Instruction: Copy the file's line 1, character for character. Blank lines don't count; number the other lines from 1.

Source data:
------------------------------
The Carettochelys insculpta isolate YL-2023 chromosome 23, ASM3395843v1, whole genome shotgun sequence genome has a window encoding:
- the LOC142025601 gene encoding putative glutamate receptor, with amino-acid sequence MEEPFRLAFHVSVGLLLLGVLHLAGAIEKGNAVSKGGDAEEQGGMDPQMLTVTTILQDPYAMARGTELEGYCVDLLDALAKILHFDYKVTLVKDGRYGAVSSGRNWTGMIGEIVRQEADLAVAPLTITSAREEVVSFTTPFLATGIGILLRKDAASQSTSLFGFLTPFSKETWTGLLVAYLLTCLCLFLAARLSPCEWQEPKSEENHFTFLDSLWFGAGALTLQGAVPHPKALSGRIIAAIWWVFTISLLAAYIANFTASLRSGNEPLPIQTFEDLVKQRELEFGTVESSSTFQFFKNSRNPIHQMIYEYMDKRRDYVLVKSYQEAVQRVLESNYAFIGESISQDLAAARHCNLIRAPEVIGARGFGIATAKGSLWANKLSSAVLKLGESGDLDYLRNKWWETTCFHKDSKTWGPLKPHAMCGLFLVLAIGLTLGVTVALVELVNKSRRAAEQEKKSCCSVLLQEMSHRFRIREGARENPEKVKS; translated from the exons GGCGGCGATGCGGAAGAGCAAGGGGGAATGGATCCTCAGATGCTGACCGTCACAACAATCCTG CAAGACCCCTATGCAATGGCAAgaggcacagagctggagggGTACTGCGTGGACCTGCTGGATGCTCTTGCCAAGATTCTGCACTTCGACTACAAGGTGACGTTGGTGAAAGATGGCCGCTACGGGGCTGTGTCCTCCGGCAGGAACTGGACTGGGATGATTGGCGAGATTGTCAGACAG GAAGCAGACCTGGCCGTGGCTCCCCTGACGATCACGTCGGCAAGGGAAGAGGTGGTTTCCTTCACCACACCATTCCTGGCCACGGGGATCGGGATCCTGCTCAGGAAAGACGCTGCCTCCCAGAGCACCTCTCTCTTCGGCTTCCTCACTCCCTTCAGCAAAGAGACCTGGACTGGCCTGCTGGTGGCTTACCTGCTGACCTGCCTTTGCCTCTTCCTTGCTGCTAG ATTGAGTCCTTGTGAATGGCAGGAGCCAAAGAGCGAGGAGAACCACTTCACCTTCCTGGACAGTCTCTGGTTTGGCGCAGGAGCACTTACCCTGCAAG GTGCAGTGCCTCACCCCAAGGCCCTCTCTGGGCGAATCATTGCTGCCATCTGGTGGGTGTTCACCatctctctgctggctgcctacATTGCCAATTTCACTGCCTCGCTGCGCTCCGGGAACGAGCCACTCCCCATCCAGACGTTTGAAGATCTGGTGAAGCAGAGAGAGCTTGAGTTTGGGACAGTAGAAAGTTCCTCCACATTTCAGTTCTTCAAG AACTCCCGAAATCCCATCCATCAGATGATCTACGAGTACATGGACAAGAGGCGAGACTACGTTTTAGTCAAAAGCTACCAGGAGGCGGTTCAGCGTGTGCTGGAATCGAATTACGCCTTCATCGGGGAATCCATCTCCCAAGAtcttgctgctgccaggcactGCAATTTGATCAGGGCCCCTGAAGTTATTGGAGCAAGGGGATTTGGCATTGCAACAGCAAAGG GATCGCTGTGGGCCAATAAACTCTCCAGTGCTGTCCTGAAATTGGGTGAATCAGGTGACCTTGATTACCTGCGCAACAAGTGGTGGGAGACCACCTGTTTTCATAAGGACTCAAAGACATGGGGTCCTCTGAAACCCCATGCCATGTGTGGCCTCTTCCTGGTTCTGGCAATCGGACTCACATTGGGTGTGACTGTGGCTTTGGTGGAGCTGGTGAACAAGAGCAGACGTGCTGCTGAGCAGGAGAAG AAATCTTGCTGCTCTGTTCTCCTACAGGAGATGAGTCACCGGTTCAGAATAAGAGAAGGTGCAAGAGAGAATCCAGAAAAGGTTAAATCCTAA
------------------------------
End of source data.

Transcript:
The Carettochelys insculpta isolate YL-2023 chromosome 23, ASM3395843v1, whole genome shotgun sequence genome has a window encoding: